- Get to the event early. I’m naturally an early person, but I find that arriving early allows me to watch people as they come in and that gives me a sense of control rather than walking into a packed room. At conferences, I like to be seated early. The control mechanism is in allowing people to come to you which can be helpful for the beginning of an event.
- Practice makes perfect. I remember my first professional mixer and thinking that everyone could see through me. I didn’t know what to expect, how to dress, or what was expected of me. But after a few mixers, it got easier. The same goes for conferences you attend year after year- knowing your surroundings and some familiar faces goes miles to squash your introverted fears.
- Remember names. The truth is that most people are bad at remembering names, even when nametags are being worn. It’s not their or your fault, things happen at a fast pace at events and conferences. But if you can hone in on some names and remember them at the next event, that will go a long way in their mind and help them be comfortable with you. When I began focusing on names, I began hearing, “wow, that is amazing that you remember me,” and “we barely spoke an you remember? That’s impressive.” I try to remember names because I would like people to remember mine.
- Be yourself. I do not subscribe to the “fake it until you make it” mantra. If you’re not chipper, don’t go to an event and act like a cheerleader. It is very disconcerting to me to meet someone at a mixer and get to know them, but at a private coffee later that week, they’re a totally different person. There is an instant distrust there. Push yourself to be interactive, but don’t change your personality.
- Smile. The only fake that I recommend is a smile. When people are telling jokes or interesting stories, smile even if it’s not natural. It is a huge compliment to others. When meeting people, smile. I can’t tell you how uncomfortable it makes me when someone doesn’t smile when they shake hands. People see smiles as a welcome mat and you become more approachable and isn’t it really ideal for introverts to be approached rather than have to hunt for people to meet?
- Don’t get drunk. Some guides for introverts instruct you to have a drink upon arrival to soothe your nerves. Fantastic, there’s an open bar, but one drink becomes two and your sipping your nerves away becomes you break dancing to no music and barfing off of a balcony. No bueno. Get your bearings first and sip slowly. If you’re around new people, never get drunk. Period.
Now that you’ve read all twelve tips, don’t you feel better prepared and more calm already? Tell us your tips in the comments for overcoming those stomach butterflies.
Disputing a property’s value in a short sale: turn a no into a go
During a short sale, there may be various obstacles, with misaligned property values ranking near the top, but it doesn’t have to be a dealbreaker!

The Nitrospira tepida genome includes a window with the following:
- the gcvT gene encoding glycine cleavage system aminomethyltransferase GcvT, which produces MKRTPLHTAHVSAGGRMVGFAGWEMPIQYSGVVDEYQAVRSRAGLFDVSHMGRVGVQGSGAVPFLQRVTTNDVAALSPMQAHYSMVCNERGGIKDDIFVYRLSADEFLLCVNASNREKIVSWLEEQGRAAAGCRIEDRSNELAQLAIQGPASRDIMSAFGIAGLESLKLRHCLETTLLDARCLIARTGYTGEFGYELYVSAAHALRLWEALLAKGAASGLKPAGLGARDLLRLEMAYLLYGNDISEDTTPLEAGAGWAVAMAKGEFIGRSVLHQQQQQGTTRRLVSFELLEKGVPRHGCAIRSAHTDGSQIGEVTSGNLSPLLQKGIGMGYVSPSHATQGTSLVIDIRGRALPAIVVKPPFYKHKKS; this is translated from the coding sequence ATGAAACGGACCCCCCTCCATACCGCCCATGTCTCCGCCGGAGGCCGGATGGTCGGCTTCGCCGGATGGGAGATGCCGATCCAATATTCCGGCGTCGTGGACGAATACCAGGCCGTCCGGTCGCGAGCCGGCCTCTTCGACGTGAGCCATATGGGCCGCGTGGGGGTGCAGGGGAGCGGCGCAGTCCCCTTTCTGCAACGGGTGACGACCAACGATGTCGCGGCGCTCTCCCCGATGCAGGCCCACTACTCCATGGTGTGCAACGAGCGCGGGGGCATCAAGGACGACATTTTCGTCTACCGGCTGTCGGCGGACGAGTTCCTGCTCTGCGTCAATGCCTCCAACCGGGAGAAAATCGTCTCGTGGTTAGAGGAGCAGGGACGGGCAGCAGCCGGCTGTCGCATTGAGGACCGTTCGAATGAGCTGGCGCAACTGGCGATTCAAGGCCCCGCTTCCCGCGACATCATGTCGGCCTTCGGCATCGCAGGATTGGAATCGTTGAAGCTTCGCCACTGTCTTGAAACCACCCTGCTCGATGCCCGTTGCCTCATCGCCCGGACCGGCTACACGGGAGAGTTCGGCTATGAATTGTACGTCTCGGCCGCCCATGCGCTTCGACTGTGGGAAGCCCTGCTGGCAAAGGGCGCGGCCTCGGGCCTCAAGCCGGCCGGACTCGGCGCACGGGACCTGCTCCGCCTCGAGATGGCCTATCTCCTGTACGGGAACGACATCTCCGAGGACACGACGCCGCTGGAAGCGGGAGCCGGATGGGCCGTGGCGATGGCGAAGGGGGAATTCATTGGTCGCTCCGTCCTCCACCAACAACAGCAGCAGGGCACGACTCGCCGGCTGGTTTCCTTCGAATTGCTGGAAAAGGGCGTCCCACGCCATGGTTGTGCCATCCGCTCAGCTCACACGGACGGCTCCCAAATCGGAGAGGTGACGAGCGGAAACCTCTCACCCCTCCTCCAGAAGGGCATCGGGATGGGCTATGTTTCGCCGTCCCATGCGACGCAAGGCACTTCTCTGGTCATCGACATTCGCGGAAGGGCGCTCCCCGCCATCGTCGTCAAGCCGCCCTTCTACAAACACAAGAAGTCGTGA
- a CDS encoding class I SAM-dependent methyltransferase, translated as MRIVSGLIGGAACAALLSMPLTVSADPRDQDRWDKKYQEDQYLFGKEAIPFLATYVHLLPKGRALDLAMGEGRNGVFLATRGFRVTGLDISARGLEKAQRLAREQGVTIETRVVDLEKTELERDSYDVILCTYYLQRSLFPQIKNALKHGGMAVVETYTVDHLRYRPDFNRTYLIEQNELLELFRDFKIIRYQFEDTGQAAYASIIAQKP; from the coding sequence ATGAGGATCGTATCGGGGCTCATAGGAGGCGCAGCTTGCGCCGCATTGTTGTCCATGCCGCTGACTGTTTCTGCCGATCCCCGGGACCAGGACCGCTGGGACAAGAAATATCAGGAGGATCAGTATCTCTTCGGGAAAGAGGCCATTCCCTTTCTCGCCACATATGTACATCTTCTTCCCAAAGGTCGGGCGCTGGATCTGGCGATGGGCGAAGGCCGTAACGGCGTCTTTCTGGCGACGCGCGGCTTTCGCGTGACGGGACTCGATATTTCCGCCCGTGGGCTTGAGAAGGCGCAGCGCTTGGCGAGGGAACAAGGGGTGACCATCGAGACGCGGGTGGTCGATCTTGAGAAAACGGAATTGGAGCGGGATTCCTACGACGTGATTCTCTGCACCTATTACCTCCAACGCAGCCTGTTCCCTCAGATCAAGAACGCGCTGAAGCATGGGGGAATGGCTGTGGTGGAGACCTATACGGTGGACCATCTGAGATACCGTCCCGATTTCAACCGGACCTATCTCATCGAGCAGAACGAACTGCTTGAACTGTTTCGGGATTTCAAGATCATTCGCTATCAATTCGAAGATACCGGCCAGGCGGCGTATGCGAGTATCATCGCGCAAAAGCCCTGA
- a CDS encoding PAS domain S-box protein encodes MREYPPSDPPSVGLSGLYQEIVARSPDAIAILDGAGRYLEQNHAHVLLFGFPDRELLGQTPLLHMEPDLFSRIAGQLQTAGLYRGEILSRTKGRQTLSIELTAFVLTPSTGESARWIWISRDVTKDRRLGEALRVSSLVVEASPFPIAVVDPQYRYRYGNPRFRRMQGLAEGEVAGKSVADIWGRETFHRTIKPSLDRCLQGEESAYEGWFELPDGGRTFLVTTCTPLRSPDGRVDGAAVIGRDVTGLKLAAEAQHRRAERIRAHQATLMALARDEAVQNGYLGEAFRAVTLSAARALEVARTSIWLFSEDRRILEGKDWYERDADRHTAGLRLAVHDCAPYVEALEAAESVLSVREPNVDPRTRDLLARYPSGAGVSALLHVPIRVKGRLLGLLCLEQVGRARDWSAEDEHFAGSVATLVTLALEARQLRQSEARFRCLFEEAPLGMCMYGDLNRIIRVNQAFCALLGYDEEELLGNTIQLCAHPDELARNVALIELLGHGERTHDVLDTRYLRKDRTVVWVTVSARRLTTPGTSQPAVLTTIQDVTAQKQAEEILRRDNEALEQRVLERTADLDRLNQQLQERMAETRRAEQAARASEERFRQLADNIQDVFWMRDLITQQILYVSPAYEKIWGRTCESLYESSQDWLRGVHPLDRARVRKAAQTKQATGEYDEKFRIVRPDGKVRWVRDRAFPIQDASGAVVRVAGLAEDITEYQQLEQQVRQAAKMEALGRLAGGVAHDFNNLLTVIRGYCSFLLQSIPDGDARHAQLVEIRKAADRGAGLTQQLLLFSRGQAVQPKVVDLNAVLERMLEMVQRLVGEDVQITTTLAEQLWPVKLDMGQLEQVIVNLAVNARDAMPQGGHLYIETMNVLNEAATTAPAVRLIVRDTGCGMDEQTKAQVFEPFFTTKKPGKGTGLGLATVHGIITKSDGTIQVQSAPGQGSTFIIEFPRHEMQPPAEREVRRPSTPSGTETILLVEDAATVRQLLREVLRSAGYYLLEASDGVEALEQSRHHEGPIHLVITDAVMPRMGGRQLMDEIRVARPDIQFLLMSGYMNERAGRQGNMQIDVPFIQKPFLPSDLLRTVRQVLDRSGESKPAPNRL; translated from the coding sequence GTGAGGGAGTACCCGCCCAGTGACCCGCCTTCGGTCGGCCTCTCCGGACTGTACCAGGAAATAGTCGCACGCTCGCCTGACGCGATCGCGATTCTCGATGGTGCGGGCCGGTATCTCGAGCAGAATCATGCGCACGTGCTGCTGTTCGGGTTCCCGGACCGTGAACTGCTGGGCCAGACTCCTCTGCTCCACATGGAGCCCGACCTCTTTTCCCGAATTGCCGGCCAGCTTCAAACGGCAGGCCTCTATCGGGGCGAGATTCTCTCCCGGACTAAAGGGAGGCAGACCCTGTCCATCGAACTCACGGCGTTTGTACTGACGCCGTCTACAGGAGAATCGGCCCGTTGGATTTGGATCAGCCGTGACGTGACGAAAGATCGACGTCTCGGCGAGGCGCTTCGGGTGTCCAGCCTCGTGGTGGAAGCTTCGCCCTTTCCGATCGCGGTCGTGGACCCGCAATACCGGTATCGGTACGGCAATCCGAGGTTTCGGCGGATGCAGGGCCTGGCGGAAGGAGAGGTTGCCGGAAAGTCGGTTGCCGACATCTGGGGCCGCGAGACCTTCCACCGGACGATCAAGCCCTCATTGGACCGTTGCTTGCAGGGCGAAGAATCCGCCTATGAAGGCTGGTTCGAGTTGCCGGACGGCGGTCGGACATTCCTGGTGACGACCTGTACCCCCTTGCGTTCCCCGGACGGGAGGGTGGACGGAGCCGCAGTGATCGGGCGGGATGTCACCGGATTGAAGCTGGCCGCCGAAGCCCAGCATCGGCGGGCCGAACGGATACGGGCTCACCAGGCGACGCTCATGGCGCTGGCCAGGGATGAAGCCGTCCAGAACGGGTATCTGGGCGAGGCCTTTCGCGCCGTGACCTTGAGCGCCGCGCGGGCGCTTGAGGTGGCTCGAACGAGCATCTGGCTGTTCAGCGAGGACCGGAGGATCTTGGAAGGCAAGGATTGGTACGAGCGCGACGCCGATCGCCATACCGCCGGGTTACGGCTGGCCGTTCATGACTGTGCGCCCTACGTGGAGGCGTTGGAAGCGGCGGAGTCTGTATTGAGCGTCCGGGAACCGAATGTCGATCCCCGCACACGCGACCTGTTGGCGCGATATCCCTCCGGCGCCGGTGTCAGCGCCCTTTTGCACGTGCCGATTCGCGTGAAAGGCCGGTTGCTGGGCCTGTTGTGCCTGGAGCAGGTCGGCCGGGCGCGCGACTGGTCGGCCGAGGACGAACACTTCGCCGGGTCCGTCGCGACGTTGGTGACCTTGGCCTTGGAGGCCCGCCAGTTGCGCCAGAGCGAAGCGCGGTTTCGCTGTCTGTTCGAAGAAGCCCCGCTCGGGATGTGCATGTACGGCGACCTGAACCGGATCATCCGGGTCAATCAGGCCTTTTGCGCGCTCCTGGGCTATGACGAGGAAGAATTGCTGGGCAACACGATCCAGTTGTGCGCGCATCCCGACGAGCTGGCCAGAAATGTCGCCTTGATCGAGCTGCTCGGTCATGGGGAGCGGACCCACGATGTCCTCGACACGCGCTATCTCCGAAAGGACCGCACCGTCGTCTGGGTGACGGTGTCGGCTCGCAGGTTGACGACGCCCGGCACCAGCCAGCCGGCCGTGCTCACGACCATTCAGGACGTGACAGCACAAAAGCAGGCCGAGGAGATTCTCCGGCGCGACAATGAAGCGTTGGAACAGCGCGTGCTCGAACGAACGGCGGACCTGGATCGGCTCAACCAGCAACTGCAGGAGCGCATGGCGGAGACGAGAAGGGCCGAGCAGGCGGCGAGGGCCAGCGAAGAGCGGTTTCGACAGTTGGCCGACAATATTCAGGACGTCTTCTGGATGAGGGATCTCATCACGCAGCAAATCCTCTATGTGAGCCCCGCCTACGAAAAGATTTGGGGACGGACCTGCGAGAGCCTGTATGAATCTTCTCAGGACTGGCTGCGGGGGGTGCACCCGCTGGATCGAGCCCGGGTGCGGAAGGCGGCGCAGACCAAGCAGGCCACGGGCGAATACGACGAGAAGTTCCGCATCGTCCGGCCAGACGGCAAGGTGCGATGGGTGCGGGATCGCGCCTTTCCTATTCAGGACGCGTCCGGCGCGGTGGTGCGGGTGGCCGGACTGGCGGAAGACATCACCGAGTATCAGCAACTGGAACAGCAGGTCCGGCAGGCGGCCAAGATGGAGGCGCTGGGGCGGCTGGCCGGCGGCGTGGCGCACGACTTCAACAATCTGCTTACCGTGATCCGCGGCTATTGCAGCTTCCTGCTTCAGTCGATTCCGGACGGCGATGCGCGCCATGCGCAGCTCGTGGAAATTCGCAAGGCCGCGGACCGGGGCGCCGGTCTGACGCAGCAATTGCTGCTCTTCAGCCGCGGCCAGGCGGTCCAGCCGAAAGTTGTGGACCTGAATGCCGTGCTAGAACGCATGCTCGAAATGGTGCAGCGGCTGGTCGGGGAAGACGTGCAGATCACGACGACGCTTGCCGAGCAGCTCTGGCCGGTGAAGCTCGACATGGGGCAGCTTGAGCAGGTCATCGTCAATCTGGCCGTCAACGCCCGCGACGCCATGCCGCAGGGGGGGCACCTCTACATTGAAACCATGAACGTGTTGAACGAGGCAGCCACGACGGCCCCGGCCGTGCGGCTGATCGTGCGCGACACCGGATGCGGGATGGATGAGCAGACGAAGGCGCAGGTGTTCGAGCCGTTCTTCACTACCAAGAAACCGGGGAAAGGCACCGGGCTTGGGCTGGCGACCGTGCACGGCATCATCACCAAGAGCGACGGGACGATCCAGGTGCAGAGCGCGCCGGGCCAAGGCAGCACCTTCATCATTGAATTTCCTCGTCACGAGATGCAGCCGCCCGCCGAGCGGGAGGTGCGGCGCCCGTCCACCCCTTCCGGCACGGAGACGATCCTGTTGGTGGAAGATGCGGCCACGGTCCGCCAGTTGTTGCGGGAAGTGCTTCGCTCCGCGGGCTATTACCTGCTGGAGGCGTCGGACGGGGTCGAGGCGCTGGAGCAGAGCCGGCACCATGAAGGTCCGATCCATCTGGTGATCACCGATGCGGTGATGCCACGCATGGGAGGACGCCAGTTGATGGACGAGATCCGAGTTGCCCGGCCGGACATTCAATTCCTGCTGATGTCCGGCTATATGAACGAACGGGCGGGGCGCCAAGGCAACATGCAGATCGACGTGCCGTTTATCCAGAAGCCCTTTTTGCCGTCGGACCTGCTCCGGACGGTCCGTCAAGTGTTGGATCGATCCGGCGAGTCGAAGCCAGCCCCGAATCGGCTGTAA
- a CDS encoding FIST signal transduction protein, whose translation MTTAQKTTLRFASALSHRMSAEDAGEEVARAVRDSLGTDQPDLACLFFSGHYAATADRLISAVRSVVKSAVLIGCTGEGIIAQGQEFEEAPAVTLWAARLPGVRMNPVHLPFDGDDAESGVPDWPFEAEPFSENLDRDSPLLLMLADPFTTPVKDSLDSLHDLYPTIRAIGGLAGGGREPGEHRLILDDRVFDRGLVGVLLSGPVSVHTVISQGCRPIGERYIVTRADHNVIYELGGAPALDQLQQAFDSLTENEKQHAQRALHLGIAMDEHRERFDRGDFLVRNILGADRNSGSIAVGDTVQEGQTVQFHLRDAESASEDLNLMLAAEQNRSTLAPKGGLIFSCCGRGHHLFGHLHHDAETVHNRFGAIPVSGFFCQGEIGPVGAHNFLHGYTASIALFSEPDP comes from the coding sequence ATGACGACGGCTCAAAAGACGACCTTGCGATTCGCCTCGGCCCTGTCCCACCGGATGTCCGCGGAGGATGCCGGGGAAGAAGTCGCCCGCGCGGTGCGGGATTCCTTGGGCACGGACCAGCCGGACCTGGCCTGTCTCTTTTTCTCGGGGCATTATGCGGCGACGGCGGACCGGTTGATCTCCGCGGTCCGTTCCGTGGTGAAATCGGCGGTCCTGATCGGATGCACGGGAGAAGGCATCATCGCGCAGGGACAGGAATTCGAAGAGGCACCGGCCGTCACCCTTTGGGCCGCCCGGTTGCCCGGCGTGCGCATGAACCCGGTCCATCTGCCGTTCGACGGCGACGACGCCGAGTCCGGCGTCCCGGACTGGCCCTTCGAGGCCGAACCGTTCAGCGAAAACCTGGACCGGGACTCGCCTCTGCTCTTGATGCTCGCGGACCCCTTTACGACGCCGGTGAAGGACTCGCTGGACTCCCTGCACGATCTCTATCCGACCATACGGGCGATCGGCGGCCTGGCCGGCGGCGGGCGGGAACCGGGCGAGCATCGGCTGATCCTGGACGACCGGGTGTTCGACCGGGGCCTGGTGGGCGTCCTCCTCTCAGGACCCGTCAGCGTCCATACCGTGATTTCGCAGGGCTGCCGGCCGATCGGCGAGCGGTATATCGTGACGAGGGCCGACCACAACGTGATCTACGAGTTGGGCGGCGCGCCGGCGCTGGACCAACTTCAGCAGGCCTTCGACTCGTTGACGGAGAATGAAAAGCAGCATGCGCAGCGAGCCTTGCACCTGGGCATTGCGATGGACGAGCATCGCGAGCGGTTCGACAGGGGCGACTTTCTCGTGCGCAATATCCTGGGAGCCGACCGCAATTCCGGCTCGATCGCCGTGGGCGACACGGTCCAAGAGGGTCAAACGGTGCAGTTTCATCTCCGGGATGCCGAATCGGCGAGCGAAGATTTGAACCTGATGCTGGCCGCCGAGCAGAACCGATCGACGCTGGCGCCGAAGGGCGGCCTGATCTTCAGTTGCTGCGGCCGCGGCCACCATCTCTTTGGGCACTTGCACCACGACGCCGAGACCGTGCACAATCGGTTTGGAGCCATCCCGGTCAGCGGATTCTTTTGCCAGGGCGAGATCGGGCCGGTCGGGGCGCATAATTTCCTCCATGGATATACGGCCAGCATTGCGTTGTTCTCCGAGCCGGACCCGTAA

It’s about getting your way
Were you on the debate team in high school? Were you really effective at convincing your parent or guardian to let you do things that you shouldn’t have been doing? How are your objection-handling skills? Can you flip a no into a go?
When working on short sales, there is one aspect of the process that may require those excellent negotiation or debate skills: disputing the property value. In a short sale, the short sale lender sends an appraiser or broker to the property and this individual conducts a Broker Price Opinion or an appraisal, using special forms provided by the short sale lender.
After this individual completes the Broker Price Opinion or the appraisal, he or she will return it to the short sale lender. Shortly thereafter, the short sale lender will be ready to talk about the purchase price. Will the lender accept the offer on the table or is the lender looking for more? If the lender is seeking an offer for a lot more than the one on the table, mentally prepare for the fact that you will need to conduct a value dispute.
Value Dispute Process
While each of the different short sale lenders (including Fannie Mae) has their own policies and procedures for value dispute, all these procedures have some things in common. Follow the steps below in order to conduct an effective value dispute.
- Inquire about forms. Ask your short sale lender if there are specific forms that you need to complete in order to conduct a value dispute. Obtain those forms if necessary.
- Gather information. Your goal is to convince the lender to accept the buyer’s offer, so you need to demonstrate that your offer is in line with the value of the property. Collect data that proves this point, such as reports from the MLS, Trulia, Zillow, or your local title company.
- Take photos. If there are parts of the property that are substandard and possibly were not revealed to the lender by the individual conducting the BPO, take photos of those items. Perhaps the kitchen has no flooring, or there is a 40-year old roof. Take photos to demonstrate these defects.
- Obtain bids. For any defects on the property, obtain a minimum of two bids from licensed contractors. For example, obtain two bids from roofers or structural engineers if necessary
- Write a report. Think back to high school English class if necessary. Write a short essay that references your information, photos, and bids, and explains how these items support your buyer’s value. This is not something that you whip up in five minutes. Spend time preparing a compelling appeal.